The Blackpool Highflyer by Andrew Martin is the second Jim Stringer adventure, a superbly atmospheric thriller of sabotage, suspicion and steam.
Andrew Martin, a former Spectator Young Writer of the Year, grew up in Yorkshire. After qualifying as a barrister he became a freelance journalist in which capacity he has tended to write about the north, class, trains, seaside towns and eccentric individuals rather than the doings of the famous, although he did once loop the loop in a biplane with Gary Numan. He has also learned to drive steam locomotives, albeit under very close supervision. He has written for the Guardian, the Daily Telegraph, the Independent on Sunday and Granta, among many other publications, and his weekly column appears in the New Statesman.
Set in 1905, Martin's second Jim Stringer mystery (after 2004's The Necropolis Railway) starts slowly but builds a head of steam like the monster locomotive Jim stokes for "Lanky," the Lancashire and Yorkshire Railway. A passenger dies when a huge grindstone on the tracks derails a train on an excursion to seaside Blackpool. Jim begins to suspect class warfare when a young socialist distributes tracts in Jim's hometown of Halifax, urging workers to shun holidays organized by mill owners. A fallen tree on another rail line further suggests conspiracy, as does the disappearance of smartly dressed Clive, the engine driver on Jim's next run. Lanky management's paltry £5 reward hardly seems likely to garner much information, so newlywed Jim turns to comely Lydia, a mill clerk he simply calls "the wife," for much needed help. Getting used to Jim's chatty Cockney narration takes time, but as the suspense rises, readers will be captivated. (July) Copyright 2007 Reed Business Information.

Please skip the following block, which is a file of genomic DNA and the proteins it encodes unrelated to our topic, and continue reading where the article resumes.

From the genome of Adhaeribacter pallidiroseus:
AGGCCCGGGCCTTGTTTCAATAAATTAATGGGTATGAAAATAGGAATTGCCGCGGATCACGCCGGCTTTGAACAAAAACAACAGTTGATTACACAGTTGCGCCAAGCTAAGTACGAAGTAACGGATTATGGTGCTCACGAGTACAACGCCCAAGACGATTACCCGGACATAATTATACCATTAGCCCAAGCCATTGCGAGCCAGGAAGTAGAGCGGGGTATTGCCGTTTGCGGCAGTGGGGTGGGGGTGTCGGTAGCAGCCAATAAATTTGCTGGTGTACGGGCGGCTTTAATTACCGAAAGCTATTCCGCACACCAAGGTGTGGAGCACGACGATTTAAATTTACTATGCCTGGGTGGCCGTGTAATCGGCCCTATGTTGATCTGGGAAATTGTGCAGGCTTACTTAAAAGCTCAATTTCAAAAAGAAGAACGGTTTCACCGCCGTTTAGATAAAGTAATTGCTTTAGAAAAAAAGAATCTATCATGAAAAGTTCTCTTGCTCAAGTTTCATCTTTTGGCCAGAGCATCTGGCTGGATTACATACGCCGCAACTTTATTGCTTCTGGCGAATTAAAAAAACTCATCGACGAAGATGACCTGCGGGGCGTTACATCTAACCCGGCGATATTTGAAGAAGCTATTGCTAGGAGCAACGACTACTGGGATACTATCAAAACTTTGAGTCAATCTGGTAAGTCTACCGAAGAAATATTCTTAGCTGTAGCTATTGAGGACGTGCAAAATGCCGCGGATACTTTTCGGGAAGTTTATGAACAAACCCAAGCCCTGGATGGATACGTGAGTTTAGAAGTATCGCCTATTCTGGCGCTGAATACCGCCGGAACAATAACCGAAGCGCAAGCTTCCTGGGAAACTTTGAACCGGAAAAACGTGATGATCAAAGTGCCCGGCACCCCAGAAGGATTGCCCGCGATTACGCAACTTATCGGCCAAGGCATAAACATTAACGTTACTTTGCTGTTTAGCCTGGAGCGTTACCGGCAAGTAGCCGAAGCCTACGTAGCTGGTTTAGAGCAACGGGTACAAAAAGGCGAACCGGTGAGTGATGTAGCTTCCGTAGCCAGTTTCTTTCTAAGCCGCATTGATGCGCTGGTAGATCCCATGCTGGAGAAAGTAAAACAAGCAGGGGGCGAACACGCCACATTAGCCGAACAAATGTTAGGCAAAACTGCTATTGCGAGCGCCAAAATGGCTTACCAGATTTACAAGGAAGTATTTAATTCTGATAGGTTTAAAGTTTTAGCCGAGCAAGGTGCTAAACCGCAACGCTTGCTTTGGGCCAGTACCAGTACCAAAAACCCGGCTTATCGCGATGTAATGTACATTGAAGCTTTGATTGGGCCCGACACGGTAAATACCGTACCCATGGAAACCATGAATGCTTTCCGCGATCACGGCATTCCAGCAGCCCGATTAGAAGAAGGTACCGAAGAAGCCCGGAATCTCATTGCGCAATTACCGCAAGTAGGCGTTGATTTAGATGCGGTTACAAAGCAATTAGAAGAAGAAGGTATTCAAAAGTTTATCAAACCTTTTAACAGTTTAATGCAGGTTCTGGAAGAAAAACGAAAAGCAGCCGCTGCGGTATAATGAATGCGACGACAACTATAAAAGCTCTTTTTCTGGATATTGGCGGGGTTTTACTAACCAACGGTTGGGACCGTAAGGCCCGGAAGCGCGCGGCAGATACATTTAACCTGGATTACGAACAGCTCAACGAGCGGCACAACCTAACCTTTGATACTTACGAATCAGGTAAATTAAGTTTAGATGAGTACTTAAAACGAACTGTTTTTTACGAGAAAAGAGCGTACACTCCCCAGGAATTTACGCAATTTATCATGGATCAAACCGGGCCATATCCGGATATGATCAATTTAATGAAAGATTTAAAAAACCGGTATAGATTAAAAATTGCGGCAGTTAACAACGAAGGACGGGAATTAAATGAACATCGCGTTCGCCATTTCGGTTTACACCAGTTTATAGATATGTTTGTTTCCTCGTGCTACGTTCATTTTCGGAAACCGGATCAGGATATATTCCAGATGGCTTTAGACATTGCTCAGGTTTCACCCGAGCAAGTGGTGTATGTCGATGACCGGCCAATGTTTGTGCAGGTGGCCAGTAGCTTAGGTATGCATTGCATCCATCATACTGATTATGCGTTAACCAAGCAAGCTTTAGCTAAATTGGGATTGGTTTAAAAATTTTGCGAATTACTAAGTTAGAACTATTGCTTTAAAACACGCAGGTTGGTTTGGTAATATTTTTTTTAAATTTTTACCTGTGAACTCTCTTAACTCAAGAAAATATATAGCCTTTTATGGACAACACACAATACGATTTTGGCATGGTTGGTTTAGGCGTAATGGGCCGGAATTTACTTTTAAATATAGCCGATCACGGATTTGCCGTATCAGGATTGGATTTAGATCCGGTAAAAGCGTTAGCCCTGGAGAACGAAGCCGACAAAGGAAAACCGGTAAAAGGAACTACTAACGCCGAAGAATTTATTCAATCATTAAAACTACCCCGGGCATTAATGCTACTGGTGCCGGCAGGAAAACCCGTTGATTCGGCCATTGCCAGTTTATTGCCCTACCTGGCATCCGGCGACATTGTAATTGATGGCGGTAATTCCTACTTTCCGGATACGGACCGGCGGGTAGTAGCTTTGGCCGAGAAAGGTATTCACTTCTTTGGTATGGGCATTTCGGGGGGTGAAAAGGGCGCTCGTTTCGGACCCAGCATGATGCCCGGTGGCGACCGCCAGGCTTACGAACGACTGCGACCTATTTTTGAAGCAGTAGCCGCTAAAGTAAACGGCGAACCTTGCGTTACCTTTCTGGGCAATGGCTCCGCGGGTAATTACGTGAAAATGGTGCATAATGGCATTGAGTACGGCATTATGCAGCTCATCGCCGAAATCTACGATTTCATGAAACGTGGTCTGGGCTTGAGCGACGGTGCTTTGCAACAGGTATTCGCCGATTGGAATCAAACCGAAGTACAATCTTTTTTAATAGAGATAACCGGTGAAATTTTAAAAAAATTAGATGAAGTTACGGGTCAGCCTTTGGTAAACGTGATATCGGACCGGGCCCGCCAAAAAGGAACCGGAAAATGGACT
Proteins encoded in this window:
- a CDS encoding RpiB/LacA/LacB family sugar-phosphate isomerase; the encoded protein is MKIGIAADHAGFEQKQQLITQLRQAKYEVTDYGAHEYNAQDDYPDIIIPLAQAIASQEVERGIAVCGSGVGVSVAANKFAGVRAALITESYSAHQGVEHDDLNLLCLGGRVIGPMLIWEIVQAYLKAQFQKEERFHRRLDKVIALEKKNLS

"'Genuinely gripping... A brilliant evocation of Edwardian working-class life - the sort of thing D.H. Lawrence might have written had he been less verbose or been blessed with a sense of humour.' Peter Parker, Evening Standard 'Evokes Edwardian Yorkshire and Lancashire, their great industrial prosperity and singular ways of living, quite brilliantly in a historical whodunnit which for its fresh and stealthy approach to past times deserves the adjective Bainbridgean.' Ian Jack, Guardian (Books of the Year) 'A steamy whodunnit... This may well be the best fiction about the railways since Dickens.' Michael Williams, Independent on Sunday 'Unique and important... There is no one else who is writing like Andrew Martin today.' Ian Marchant, Guardian"
When an excursion to the English coast goes awry, train conductor Stringer and wife go detecting full speed ahead in the second of this Edwardian series. Martin lives in London. Copyright 2007 Reed Business Information.